STEMinist Profile: Jin K. Montclare, Associate Professor of Chemical and Biomolecular Engineering

Jin K. Montclare

Associate Professor of Chemical and Biomolecular Engineering

Polytechnic Institute of New York University

What inspired you to pursue a career in STEM?
While I was always interested in science and math as a young girl, it was through the encouragement of my teachers, mentors and family that led me to my career. I was really fortunate to have had a number of wonderful teachers and mentors throughout my life who cheered me on even when there were times I had doubts about my path.

What is the coolest project you have worked on and why?
The beauty about my job is that I am constantly engaged in cool projects with new discoveries and data. Right now, the project that has been occupying my mind has been our “smart biomaterials” work. My students and I designed and fabricated engineered proteins that are comprised of two parts: one that can form a cylinder for binding small molecules/drugs (derived from a coiled coiled protein) and another that can assemble/disassemble as function of temperature (from elastin).

When fused, the resulting hybrid proteins self-assemble into nanoparticles that can encapsulate drugs and upon sensing a particular temperature, trigger aggregation and release. These materials have interesting implications in medicine and drug delivery.

Role models and heroes:
I believe I have been extremely fortunate to have in my life a set of role models (both men and women) that have played a significant role in shaping my career. These include my teachers, professors, advisors and colleagues. However, the most influential role model in my life has been my grandmother. She was a living example of persistence, diligence and character.

She had lost her husband and had to raise four very young children while working as a nurse at an orphanage. Through sheer determination, she was able to successfully raise her children into adulthood as well as help raise me and my brother. She was the one who came over to the US and sent money to bring all her children over. Her strength during her incredible life has been a source of support for me and when I am in a predicament, I draw from her strength.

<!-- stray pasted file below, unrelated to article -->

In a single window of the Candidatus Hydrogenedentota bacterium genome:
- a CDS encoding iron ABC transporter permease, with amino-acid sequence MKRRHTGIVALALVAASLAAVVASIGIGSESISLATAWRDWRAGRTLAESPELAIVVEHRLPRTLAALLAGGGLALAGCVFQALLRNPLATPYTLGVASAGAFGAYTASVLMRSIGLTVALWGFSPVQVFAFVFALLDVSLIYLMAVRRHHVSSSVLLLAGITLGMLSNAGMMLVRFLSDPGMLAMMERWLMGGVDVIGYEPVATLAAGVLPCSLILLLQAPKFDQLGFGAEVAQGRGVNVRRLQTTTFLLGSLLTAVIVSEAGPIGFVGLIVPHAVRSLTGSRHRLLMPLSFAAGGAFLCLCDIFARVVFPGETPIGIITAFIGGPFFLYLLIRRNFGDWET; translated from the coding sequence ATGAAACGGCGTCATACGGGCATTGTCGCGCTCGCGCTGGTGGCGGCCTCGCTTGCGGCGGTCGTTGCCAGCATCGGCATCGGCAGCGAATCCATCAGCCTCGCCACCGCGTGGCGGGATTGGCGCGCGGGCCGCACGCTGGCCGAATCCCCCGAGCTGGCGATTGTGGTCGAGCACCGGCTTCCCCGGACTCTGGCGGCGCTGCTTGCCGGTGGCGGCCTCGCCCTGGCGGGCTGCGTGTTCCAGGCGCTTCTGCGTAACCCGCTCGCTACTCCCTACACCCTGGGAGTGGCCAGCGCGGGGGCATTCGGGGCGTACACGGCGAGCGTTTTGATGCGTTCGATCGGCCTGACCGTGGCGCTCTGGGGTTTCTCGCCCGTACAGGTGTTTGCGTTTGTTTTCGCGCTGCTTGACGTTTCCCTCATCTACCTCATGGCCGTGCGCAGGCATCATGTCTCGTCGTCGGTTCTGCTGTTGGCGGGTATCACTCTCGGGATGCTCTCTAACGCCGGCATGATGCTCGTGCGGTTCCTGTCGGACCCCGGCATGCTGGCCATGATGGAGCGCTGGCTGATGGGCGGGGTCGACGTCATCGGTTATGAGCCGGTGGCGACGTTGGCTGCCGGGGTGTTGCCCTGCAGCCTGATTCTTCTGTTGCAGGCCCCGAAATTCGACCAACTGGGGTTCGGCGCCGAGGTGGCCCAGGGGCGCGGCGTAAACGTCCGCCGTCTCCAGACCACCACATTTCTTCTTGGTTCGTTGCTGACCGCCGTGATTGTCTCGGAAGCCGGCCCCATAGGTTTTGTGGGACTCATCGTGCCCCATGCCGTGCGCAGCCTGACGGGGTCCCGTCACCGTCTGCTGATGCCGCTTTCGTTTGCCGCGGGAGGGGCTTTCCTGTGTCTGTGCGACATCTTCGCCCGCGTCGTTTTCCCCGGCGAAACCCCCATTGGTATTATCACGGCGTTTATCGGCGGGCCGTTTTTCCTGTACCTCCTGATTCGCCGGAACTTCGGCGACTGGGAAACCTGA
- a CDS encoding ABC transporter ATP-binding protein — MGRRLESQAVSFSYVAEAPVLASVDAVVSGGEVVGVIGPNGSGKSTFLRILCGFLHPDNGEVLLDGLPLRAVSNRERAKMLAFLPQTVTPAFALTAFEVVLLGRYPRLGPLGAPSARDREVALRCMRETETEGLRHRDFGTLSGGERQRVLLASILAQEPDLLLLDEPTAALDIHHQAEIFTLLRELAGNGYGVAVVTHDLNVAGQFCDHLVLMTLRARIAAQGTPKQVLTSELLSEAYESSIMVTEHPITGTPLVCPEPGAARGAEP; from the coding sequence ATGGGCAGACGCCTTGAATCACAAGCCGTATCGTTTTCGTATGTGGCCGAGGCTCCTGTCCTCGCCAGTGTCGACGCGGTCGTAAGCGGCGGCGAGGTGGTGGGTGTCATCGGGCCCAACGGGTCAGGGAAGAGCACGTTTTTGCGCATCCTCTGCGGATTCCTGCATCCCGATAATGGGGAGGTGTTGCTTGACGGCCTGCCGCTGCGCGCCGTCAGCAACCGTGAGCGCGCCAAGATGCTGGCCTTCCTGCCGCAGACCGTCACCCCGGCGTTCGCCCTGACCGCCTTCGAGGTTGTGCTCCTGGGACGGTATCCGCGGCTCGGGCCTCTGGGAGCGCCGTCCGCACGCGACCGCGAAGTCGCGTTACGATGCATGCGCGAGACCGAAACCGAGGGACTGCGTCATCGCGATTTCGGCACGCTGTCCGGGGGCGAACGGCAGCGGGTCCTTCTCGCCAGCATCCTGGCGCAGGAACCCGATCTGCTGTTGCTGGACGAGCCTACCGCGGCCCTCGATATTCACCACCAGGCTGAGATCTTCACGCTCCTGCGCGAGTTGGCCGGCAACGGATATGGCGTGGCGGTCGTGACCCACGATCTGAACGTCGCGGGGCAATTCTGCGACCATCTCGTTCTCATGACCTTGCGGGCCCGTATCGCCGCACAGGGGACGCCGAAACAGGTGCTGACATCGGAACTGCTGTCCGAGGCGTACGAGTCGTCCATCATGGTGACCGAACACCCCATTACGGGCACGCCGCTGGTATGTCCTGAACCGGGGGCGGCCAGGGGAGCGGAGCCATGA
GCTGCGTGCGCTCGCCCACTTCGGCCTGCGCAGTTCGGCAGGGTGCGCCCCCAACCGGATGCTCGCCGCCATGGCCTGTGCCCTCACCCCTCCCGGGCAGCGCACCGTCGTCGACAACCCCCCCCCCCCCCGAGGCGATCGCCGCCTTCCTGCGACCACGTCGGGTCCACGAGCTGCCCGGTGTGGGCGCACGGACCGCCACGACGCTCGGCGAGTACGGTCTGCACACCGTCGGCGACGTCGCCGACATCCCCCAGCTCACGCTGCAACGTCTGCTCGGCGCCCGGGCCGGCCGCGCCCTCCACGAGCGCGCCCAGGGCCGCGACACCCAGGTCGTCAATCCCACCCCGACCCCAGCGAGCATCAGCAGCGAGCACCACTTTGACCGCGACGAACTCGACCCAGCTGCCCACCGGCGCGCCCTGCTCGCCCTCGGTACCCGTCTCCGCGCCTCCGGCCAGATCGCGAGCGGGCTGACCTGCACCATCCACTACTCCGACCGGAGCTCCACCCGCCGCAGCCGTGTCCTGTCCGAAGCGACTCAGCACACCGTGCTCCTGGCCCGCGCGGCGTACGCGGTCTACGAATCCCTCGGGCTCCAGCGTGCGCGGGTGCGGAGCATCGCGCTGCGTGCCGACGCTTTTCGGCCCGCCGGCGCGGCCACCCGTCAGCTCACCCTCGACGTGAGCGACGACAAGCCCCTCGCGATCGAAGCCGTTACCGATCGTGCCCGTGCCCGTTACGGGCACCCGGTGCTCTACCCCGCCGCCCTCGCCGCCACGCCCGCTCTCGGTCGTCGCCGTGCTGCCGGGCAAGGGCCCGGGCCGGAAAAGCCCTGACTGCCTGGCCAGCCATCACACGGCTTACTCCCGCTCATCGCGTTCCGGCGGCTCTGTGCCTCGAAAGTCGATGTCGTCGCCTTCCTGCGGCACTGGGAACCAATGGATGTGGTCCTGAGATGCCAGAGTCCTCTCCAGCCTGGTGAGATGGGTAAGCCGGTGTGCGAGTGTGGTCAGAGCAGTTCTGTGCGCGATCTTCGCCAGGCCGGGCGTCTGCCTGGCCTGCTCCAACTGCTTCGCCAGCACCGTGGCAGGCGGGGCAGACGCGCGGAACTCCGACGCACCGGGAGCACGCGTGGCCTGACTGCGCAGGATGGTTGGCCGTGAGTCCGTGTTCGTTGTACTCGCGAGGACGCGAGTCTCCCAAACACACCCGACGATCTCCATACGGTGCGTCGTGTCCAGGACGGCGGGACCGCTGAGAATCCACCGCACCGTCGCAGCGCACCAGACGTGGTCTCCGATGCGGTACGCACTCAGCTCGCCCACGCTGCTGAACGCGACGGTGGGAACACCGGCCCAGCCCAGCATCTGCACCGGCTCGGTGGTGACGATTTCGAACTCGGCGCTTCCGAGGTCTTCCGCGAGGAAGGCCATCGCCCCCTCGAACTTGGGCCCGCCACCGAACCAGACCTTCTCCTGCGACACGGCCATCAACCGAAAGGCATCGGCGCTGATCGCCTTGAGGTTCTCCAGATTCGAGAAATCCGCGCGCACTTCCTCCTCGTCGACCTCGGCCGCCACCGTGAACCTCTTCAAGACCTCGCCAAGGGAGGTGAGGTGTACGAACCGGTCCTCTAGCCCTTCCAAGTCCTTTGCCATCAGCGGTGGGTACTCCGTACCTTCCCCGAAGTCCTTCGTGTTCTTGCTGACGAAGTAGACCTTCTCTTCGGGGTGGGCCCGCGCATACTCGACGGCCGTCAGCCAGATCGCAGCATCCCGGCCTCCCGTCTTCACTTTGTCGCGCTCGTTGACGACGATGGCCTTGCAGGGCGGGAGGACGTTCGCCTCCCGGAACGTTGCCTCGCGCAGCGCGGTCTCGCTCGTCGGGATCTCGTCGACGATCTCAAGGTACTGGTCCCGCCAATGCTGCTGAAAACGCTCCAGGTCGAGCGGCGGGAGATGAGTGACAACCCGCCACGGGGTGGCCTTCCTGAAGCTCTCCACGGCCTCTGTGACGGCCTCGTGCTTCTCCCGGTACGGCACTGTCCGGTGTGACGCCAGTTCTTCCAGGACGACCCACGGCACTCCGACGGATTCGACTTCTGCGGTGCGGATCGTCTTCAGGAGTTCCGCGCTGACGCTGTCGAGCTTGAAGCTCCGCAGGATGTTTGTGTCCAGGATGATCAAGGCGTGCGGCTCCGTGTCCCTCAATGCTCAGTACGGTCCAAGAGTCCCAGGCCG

Why do you loving working in STEM?
I love working in STEM as what I do as a scientist/engineer and educator can really make a difference in the world. The research on the proteins we fabricate in the lab have implications in medicine, electronics, energy and the environment. The lessons I teach can inspire the next generation of scientist/engineers.

Advice for future STEMinists?
My advice to others is to follow your passion and surround yourself with support. I fully recognize that the STEM path is not easy, but I can attest that it is rewarding. While there may be individuals who may question or belittle your decisions in pursuing STEM, I suggest you develop selective hearing in which you simply tune down those individuals and tune those who support you.

Favorite website or app:
Twitter, Evernote, Lewis Dots (our chemistry app)

Twitter: @jkmontclare

Site: Tumblr, Faculty page, Facebook, Research Lab

STEMinist Profile: Kari L. Jordan, Graduate Research Associate, Engineering Education

Kari Jordan

Kari L. Jordan

Graduate Research Associate

The Ohio State University Engineering Education Innovation Center

What inspired you to pursue a career in STEM?
I received B.S. and M.S. degrees in Mechanical Engineering and am currently a Doctoral Candidate in Engineering Education. I was inspired by my father. He works for Ford Motor Company as President of the UAW. I grew up around cars, and my mother even allowed me to participate in the Detroit Area Pre-College Engineering Program (DAPCEP). Because of my parents’ encouragement I attended the Minorities in Engineering summer program at Michigan Tech University while I was in High School. I went on to receive two degrees from Michigan Tech and this December I’ll be done with my PhD from Ohio State!

What is the coolest project you have worked on and why?
The coolest project I worked on was developing a flow model to predict pressure drop in a diesel fuel system. I did this when I interned at Ford Motor Company. This project was cool because it allowed me to use the skills I learned in my Fluid Mechanics class. I also had a chance to work with my hands in the fuel lab.

Role models and heroes: